Following a 3-year CAGR of 40% over the period 2004-2007, growth in loans to the real estate & construction sectors dropped sharply to 17% in 2008 then to 10% in 2009 and remained flat in 2010. Given the slowdown in the real estate market and the challenging business environment faced by real estate companies and contractors, high exposure to this sector by banks indicates that further correction in the real estate market might expose local banks to higher credit risk and weigh down on asset quality.

The most significant repercussion of the financial turmoil was the sudden evaporation of credit to investment companies (ICs) in the last quarter of 2008 that followed easy credit in the per-crisis era when loans to ICs grew at a CAGR of 55% over the period 2004-2007. Since then, credit slowed down to 19% in 2008 and 1.2% in 2009 and then followed a steep downward trend in the years that followed dropping by 16% in 2011. Banks remain cautious in extending additional credit to ICs given the challenging business environment and the deterioration in their financial standing and credit profile; accordingly, credit facilities to ICs fell during the first 10 months of 2012 by 14.1% to KWD 2.04 billion, representing 7.6% of banks’ loan portfolios down from a percentage contribution of 12% before the crisis. We believe that banks’ non-performing loans of ICs will most likely increase and as a result will continue to pressurize banks’ profitability in Q4-12 and 2013 by booking additional provisions. However, liquidation of collaterals held against ICs credit along with debt restructuring remains the optimal options for some banks to avoid additional provision.

Chart 4, which depicts the change in outstanding loans across the major economic sectors during the trailing twelve month (TTM) period ending Oct-12 and Oct-11, reflects a considerable growth in personal loans and credit to real estate sector and financing trade along with shrinking credit to ICs due to the strict lending policies followed by local banks and deleveraging in the financial sector.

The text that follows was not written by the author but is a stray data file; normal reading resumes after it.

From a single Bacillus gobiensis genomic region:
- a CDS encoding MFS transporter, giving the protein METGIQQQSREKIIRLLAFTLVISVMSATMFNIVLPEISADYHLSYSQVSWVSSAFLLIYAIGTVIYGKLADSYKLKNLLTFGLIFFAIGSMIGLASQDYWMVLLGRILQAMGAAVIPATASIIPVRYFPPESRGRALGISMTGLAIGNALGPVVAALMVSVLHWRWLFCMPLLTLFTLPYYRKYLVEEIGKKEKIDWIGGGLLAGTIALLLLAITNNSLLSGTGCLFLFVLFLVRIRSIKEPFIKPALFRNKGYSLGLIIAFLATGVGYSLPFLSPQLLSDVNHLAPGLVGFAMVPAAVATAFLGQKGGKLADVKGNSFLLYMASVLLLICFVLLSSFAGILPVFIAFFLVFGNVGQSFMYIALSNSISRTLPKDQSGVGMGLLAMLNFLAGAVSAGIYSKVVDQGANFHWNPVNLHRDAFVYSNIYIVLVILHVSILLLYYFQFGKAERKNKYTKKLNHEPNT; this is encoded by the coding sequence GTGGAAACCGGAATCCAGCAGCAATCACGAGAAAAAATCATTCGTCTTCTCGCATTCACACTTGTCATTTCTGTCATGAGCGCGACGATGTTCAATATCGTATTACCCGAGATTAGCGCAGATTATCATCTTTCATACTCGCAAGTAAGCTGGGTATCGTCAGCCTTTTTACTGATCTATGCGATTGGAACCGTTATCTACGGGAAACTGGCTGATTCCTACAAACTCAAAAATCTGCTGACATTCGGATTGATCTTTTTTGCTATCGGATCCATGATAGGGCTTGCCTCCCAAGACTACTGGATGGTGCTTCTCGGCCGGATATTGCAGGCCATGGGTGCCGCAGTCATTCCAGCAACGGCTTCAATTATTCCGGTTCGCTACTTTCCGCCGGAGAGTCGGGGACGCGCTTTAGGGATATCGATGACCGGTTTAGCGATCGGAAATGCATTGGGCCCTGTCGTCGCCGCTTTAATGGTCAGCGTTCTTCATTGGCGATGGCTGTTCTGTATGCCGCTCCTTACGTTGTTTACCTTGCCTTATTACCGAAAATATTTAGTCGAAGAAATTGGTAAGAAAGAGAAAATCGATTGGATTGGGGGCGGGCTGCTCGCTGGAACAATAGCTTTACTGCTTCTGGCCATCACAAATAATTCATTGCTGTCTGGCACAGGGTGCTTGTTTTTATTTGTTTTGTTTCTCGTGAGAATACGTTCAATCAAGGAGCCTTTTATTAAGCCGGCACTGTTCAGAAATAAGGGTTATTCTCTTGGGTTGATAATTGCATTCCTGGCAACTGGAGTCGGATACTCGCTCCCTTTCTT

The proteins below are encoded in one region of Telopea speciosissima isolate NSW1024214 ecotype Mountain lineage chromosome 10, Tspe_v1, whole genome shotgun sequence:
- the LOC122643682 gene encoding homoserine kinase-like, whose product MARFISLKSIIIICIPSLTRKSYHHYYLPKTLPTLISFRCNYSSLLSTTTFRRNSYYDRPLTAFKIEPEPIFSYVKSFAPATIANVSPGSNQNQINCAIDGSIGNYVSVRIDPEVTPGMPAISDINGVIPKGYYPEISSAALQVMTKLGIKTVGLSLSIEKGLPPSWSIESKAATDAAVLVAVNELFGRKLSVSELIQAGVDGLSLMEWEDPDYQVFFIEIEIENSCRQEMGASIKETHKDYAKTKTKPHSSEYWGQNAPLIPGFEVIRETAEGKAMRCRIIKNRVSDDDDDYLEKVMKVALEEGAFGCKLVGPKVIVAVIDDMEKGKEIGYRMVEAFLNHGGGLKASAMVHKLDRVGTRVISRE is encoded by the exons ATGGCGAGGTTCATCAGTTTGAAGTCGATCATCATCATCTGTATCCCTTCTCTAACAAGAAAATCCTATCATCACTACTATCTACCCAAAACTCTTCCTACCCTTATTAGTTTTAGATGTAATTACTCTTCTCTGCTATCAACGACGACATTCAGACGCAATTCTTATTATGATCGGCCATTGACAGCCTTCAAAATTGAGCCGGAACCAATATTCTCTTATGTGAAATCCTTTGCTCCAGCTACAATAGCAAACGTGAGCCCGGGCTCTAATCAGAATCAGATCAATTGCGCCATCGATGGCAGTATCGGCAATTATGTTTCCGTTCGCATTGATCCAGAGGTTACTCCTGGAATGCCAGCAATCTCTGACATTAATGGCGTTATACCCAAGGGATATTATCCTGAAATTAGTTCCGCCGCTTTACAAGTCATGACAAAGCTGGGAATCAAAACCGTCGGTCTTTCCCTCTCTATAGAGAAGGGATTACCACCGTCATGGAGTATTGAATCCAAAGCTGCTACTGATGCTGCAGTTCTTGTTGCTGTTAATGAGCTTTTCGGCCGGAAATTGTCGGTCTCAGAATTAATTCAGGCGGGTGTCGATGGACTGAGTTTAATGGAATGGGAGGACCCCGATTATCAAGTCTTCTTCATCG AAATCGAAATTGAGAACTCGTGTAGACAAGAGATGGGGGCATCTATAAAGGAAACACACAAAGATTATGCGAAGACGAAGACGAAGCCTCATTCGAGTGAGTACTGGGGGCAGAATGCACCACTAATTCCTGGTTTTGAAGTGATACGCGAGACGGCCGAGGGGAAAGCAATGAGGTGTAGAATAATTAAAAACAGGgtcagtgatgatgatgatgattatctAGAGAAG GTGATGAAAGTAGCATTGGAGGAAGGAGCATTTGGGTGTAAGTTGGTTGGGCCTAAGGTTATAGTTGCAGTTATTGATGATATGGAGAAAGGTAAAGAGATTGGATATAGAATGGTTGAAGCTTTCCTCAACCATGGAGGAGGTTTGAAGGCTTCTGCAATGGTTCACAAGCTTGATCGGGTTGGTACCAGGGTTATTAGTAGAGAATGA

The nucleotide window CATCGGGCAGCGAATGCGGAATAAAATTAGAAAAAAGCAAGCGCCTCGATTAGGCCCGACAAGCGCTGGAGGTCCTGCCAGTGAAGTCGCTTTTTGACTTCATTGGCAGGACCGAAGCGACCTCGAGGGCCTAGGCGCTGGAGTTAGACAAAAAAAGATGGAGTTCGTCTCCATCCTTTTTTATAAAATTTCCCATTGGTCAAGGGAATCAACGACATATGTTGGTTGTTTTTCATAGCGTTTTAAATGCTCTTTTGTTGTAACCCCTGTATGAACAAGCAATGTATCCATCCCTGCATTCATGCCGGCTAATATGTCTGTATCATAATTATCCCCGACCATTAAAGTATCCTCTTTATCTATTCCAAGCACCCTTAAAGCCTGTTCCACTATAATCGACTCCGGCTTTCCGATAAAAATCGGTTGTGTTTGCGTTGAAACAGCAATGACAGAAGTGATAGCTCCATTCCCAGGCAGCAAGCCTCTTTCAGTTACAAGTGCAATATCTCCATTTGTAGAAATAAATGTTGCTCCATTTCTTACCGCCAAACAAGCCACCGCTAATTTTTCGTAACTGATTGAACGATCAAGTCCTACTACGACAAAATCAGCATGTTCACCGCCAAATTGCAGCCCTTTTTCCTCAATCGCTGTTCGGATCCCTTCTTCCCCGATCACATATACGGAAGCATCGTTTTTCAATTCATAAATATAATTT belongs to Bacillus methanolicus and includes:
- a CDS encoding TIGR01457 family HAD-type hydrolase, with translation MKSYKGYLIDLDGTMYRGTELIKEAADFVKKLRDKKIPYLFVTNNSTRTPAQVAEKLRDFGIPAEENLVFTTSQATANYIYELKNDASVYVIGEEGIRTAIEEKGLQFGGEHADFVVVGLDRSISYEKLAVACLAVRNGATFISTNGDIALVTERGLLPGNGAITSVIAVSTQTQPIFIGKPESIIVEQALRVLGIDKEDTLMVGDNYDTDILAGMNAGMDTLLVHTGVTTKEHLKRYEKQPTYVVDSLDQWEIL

During the trailing 12 month period ending Oct-12, credit to the real estate sector grew by KWD 272 mn, while growth in personal facilities showed significant improvement to KWD 1.04 bn fuelled by the increase in consumption and the reassessment of banks strategies that became more retail-focused. On the other hand, credit to ICs fell by KWD 411 mn, indicating the deterioration in operating environment, weak financial standing of some major players along with the restructuring of some highly leveraged firms and the significant losses incurred by the sector originated mainly from drop in the prices of equities and real estate.

Deposits with Kuwaiti Banks
Banks’ deposit base (public and private) increased in Oct-12 by KWD 9.4 mn to KWD 32.7 bn driven by low risk appetite in the local market that has been prevailing since 2009. Private sector deposits, which represent 84% of local banks’ deposit base, added KWD 46 mn or 0.17% to stand at KWD 27.6 bn. During the first 10 months of 2012, banks’ total deposits grew by 7% while private sector deposits were up 3.2%. Growth in private sector deposits has accelerated during 2011 to record 8.8% compared to 2.2% in 2010. This growth was mainly fuelled by the Amiri grant which took place in Feb-11 when private sector deposits increased by KWD 1.22 bn in addition to the volatility in financial markets which resulted in flight to safety.

Money Supply
Kuwait’s broad measure of money supply (M2) increased for the third consecutive month in October-12, adding KWD 84 mn or 0.3% to stand at KWD 28.75 bn. During the first 10 months of 2012, M2 grew 3.3% compared to a growth of 6% in the comparable period of 2011. The rise in M2 is mainly attributed to the increase in quasi-money by 3.4% or KWD 728 mn to stand at KWD 21.9 bn.
However, in an analysis of the evolution in money supply and its effect on credit facilities, it is evident that the significant expansion seen in money supply following the year 2008 failed to spur growth in the credit market as banks became more cautious in their lending policies.